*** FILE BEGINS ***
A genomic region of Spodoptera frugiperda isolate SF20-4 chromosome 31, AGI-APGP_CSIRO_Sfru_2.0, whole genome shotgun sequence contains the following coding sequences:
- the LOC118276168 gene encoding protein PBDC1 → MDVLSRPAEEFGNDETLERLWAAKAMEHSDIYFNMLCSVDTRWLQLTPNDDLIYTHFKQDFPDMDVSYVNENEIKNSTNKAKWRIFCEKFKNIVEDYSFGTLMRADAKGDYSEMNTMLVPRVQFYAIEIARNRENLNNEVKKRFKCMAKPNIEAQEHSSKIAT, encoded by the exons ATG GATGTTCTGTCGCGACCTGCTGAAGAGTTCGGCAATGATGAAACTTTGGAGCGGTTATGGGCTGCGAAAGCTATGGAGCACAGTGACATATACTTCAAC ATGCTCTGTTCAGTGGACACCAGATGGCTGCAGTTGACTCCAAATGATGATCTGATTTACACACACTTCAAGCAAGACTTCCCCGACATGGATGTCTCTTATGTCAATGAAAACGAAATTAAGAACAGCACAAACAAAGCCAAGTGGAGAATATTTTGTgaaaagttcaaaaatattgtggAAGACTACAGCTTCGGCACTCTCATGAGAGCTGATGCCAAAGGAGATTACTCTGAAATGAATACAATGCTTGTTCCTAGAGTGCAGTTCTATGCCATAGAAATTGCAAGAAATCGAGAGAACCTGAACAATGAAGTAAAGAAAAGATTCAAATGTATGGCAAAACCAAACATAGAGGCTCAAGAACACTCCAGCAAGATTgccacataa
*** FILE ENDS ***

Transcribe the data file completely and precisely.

A genomic region of Spodoptera frugiperda isolate SF20-4 chromosome 31, AGI-APGP_CSIRO_Sfru_2.0, whole genome shotgun sequence contains the following coding sequences:
- the LOC118276168 gene encoding protein PBDC1 → MDVLSRPAEEFGNDETLERLWAAKAMEHSDIYFNMLCSVDTRWLQLTPNDDLIYTHFKQDFPDMDVSYVNENEIKNSTNKAKWRIFCEKFKNIVEDYSFGTLMRADAKGDYSEMNTMLVPRVQFYAIEIARNRENLNNEVKKRFKCMAKPNIEAQEHSSKIAT, encoded by the exons ATG GATGTTCTGTCGCGACCTGCTGAAGAGTTCGGCAATGATGAAACTTTGGAGCGGTTATGGGCTGCGAAAGCTATGGAGCACAGTGACATATACTTCAAC ATGCTCTGTTCAGTGGACACCAGATGGCTGCAGTTGACTCCAAATGATGATCTGATTTACACACACTTCAAGCAAGACTTCCCCGACATGGATGTCTCTTATGTCAATGAAAACGAAATTAAGAACAGCACAAACAAAGCCAAGTGGAGAATATTTTGTgaaaagttcaaaaatattgtggAAGACTACAGCTTCGGCACTCTCATGAGAGCTGATGCCAAAGGAGATTACTCTGAAATGAATACAATGCTTGTTCCTAGAGTGCAGTTCTATGCCATAGAAATTGCAAGAAATCGAGAGAACCTGAACAATGAAGTAAAGAAAAGATTCAAATGTATGGCAAAACCAAACATAGAGGCTCAAGAACACTCCAGCAAGATTgccacataa